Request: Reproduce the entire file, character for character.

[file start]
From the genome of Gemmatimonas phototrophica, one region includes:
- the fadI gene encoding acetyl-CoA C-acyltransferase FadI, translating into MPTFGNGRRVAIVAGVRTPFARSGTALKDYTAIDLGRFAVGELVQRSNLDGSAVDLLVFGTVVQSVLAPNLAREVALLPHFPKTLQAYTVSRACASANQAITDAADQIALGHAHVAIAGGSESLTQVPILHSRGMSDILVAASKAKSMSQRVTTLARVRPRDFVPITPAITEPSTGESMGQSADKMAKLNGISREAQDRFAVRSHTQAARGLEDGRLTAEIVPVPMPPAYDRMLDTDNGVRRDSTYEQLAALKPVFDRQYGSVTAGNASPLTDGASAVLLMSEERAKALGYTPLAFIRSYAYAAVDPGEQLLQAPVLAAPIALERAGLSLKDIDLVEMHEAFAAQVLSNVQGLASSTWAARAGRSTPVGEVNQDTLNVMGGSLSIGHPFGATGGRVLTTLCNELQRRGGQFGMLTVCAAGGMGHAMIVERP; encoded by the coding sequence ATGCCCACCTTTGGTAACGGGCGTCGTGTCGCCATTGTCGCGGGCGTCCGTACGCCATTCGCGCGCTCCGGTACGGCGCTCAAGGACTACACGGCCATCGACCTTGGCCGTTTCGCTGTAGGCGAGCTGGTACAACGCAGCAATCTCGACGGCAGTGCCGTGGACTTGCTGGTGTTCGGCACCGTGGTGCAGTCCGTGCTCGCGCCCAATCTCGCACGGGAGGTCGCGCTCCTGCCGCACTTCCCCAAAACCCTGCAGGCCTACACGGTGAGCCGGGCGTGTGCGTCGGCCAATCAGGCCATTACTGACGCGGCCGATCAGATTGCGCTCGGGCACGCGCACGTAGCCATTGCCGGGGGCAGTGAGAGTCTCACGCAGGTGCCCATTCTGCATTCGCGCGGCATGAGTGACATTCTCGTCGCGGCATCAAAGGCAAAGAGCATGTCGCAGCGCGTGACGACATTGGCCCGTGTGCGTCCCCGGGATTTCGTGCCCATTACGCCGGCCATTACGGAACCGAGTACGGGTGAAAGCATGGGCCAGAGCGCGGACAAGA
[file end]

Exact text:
From the genome of Gemmatimonas phototrophica, one region includes:
- the fadI gene encoding acetyl-CoA C-acyltransferase FadI, translating into MPTFGNGRRVAIVAGVRTPFARSGTALKDYTAIDLGRFAVGELVQRSNLDGSAVDLLVFGTVVQSVLAPNLAREVALLPHFPKTLQAYTVSRACASANQAITDAADQIALGHAHVAIAGGSESLTQVPILHSRGMSDILVAASKAKSMSQRVTTLARVRPRDFVPITPAITEPSTGESMGQSADKMAKLNGISREAQDRFAVRSHTQAARGLEDGRLTAEIVPVPMPPAYDRMLDTDNGVRRDSTYEQLAALKPVFDRQYGSVTAGNASPLTDGASAVLLMSEERAKALGYTPLAFIRSYAYAAVDPGEQLLQAPVLAAPIALERAGLSLKDIDLVEMHEAFAAQVLSNVQGLASSTWAARAGRSTPVGEVNQDTLNVMGGSLSIGHPFGATGGRVLTTLCNELQRRGGQFGMLTVCAAGGMGHAMIVERP; encoded by the coding sequence ATGCCCACCTTTGGTAACGGGCGTCGTGTCGCCATTGTCGCGGGCGTCCGTACGCCATTCGCGCGCTCCGGTACGGCGCTCAAGGACTACACGGCCATCGACCTTGGCCGTTTCGCTGTAGGCGAGCTGGTACAACGCAGCAATCTCGACGGCAGTGCCGTGGACTTGCTGGTGTTCGGCACCGTGGTGCAGTCCGTGCTCGCGCCCAATCTCGCACGGGAGGTCGCGCTCCTGCCGCACTTCCCCAAAACCCTGCAGGCCTACACGGTGAGCCGGGCGTGTGCGTCGGCCAATCAGGCCATTACTGACGCGGCCGATCAGATTGCGCTCGGGCACGCGCACGTAGCCATTGCCGGGGGCAGTGAGAGTCTCACGCAGGTGCCCATTCTGCATTCGCGCGGCATGAGTGACATTCTCGTCGCGGCATCAAAGGCAAAGAGCATGTCGCAGCGCGTGACGACATTGGCCCGTGTGCGTCCCCGGGATTTCGTGCCCATTACGCCGGCCATTACGGAACCGAGTACGGGTGAAAGCATGGGCCAGAGCGCGGACAAGA